Many of its early firebrands were convinced that the web represented the last great hope for the intelligent message. Throughout the late 90s, all sorts of "alternative" sites sprung up, hoping to serve the radical, the marginalized, the odd, the intelligent, people who, we all knew, were being underserved by the mass media.
But not long into the web era people began to realize that quality web ventures don't come cheap. And though venture capitalists were, for a time, lavish with their cash, the cash came with demands. The principle demand was traffic. To a venture capitalist, an excellent website without much traffic isn't any different from a lame Geocities site. Unfortunately, the easiest way to drive traffic is to appeal to the great American common folk, the fastest growing online demographic. To reach these eyeballs, you can't continue to feature intelligent, nuanced material. You have to go low. There have been two interesting articles in Salon recently exploring this phenomenon. One concerns the lost dream of ass-kicking sites for women. The other explains how viral marketing on the web is most successful when it features content by and for average Americans. We can call this the pink flamingoification of the online world.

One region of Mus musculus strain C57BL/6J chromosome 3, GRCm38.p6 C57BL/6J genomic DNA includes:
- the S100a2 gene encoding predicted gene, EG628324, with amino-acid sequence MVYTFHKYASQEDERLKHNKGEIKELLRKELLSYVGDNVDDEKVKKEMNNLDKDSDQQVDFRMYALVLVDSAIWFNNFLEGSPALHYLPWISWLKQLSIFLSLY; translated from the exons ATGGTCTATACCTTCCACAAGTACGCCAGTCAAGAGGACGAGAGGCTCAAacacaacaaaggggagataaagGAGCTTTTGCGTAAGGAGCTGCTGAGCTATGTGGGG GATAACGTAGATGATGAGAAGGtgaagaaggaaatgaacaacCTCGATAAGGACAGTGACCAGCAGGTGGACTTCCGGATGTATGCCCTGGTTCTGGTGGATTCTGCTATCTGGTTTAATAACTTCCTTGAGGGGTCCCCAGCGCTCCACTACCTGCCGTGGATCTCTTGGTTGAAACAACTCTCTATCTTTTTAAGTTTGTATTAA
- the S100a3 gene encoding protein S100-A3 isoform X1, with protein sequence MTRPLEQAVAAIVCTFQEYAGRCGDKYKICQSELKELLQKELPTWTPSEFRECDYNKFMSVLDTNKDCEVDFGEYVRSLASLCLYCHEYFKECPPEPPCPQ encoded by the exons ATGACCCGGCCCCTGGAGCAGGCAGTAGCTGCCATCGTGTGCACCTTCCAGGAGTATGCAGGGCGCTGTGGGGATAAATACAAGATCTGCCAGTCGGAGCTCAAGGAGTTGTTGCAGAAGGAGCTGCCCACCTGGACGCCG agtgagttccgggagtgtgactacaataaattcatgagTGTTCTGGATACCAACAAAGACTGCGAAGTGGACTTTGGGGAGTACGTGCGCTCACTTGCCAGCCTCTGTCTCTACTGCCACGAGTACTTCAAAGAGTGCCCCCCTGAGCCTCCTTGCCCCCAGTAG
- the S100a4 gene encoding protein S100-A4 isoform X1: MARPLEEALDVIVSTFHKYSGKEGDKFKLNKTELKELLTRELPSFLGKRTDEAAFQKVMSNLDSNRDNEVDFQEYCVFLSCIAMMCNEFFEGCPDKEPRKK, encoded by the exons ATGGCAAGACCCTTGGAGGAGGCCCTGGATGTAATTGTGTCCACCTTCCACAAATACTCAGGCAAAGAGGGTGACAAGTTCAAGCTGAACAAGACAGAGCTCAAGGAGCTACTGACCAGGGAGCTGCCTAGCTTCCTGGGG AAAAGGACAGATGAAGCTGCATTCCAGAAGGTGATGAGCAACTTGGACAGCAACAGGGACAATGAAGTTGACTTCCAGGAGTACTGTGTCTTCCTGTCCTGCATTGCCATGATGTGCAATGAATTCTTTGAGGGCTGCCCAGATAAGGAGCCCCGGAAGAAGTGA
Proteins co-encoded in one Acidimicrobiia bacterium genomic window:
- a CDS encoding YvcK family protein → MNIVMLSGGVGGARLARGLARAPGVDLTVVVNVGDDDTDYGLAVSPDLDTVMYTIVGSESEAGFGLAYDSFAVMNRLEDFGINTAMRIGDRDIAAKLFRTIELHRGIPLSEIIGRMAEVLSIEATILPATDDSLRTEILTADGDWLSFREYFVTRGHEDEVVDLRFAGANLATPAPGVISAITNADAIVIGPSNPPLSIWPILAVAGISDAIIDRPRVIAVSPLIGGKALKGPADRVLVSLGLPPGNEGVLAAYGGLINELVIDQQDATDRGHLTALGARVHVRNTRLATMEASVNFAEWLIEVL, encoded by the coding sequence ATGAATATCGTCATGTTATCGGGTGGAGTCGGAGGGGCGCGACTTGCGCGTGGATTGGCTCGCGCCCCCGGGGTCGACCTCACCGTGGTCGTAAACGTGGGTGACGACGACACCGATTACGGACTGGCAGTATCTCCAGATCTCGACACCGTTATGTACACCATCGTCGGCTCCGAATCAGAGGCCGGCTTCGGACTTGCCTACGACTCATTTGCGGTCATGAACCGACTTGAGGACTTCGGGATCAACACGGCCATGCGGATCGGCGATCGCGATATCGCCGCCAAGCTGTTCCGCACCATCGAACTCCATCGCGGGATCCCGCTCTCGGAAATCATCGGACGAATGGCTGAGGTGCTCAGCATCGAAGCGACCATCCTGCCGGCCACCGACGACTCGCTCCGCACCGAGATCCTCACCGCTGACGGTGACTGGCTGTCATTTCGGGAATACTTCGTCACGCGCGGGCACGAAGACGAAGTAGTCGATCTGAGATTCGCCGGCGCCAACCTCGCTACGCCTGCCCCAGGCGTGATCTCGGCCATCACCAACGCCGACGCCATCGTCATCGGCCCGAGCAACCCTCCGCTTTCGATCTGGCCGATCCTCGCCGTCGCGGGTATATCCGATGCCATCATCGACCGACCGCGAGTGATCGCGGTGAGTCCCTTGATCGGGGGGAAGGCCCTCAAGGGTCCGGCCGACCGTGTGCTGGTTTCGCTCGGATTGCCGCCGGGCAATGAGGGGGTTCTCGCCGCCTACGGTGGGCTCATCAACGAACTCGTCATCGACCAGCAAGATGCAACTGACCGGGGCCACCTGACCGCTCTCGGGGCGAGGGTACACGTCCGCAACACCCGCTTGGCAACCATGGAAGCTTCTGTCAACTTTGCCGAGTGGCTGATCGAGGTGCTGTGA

As a side note, I'd like to give my interpretation for the wild success of viral marketing schemes featuring the butts of naked babies (one of the more memorable examples given by the Salon article). My interpretation starts with the premise that there is a lot of discomfort in this country with the notion that children might be viewed by some as sexual objects. Like homophobia, this fear is probably rooted in the fact that many of the people having this fear actually themselves have a subconsciously sexualized view of children. While I'm certainly not a pedophile myself, I can imagine how a repressed Puritan mind might fantasize about such things. Little kids are soft and smooth and have big eyes. They're little bundles of innocence just waiting to be sullied. My feeling about all the naked baby butts replicating through the networks of Iowa Christians, Michigan Grandmothers and Ladies of the Heart is that this represents a form of repressed and barely-acceptable child pornography, titillating people having subconscious pedophillic urges. Psychologists have long known that revulsion is simply id fascination buried under superego guilt.